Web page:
Articles and Topics
In Praise of Working Mothers


These days it appears fashionable to put down working mothers. The current status symbol is to be a Soccer Mom rather than a CEO. An effective party conversation gambit is to announce, “I’ve quit my job to be a stay-at-home mom.” If a woman in the next conversation pod proudly comments to a friend, “I hear you’ve just been appointed to full professor,” listeners in the pod might smile insincerely or look the other way. Women leave high-level governmental positions with the announcement that they are resigning “to be a full-time mom.” Or, they phrase it in a more troubling way: “I’m quitting work because I don’t want someone else to raise my children.”

As a working mother from the time my youngest child was 1 year old, I’m here to tell you that, whether you work part-time, full-time or not at all, you are still “raising your children.” Sometimes you might wish it were otherwise, but it isn’t.

Over the years I have written countless articles urging people to use the term “supplementary care” or “shared care” rather than “substitute care” for whatever kind of childcare they use. Maybe it’s splitting hairs, but what we call something strongly influences our attitudes toward it. The terms I recommend get away from the suggestion that mothers have abandoned their primary role and hired a substitute!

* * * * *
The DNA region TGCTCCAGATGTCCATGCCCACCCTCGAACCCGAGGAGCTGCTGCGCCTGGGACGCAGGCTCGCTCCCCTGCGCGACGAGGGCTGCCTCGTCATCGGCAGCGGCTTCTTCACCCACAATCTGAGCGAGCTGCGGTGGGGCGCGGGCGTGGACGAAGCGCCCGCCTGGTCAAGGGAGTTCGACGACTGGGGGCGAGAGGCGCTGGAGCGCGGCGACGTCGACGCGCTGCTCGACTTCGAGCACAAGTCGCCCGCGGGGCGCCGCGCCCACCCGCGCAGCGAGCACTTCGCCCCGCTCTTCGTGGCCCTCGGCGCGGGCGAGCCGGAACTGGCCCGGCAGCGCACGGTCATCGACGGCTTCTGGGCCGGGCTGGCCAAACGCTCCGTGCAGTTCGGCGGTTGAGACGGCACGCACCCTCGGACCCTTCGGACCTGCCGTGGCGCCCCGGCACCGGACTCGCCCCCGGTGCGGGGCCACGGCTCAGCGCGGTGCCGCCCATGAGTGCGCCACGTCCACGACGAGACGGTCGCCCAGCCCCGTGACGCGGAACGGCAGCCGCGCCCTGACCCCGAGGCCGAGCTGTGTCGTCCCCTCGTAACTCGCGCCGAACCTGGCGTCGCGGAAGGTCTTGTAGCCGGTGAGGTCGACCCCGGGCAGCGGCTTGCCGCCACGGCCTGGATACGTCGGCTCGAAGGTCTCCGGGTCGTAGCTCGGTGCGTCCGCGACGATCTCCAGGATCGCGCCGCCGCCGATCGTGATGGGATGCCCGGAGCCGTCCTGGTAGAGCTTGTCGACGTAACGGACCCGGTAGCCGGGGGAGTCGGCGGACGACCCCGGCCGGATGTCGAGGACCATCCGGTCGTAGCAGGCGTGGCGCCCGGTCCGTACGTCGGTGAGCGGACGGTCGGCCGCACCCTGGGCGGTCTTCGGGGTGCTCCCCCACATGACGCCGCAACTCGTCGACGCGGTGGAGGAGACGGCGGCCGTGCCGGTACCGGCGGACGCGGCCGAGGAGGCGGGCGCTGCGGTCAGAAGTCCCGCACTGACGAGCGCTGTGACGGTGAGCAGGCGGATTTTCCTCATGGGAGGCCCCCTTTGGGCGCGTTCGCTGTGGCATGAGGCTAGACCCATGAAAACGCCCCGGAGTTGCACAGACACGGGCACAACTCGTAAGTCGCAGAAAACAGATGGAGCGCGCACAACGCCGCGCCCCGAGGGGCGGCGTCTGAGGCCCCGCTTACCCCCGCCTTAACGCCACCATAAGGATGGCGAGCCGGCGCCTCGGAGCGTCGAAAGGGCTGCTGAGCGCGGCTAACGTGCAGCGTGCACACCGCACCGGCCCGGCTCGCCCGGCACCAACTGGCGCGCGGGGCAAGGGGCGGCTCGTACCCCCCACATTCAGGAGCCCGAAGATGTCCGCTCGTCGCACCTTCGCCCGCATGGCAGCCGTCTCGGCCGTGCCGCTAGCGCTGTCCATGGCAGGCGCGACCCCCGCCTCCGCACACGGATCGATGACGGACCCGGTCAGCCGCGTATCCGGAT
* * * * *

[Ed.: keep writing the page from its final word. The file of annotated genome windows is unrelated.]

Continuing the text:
Whatever non-maternal care you arrange for your children supplements the care you offer and requires you to share the care of your children with someone else. It is really no different from what will happen when your children enter the formal educational system. The teachers to whom your children will be exposed will supplement the learning opportunities you can provide on your own. In many families, income brought into the family by the mother’s work can keep the family out of poverty or make some of life’s materials blessings available that otherwise would not have been. Because both my husband and I worked and brought in an income, we have been able to help our children financially, even in their adult years, in ways that would never have been possible if I hadn’t worked.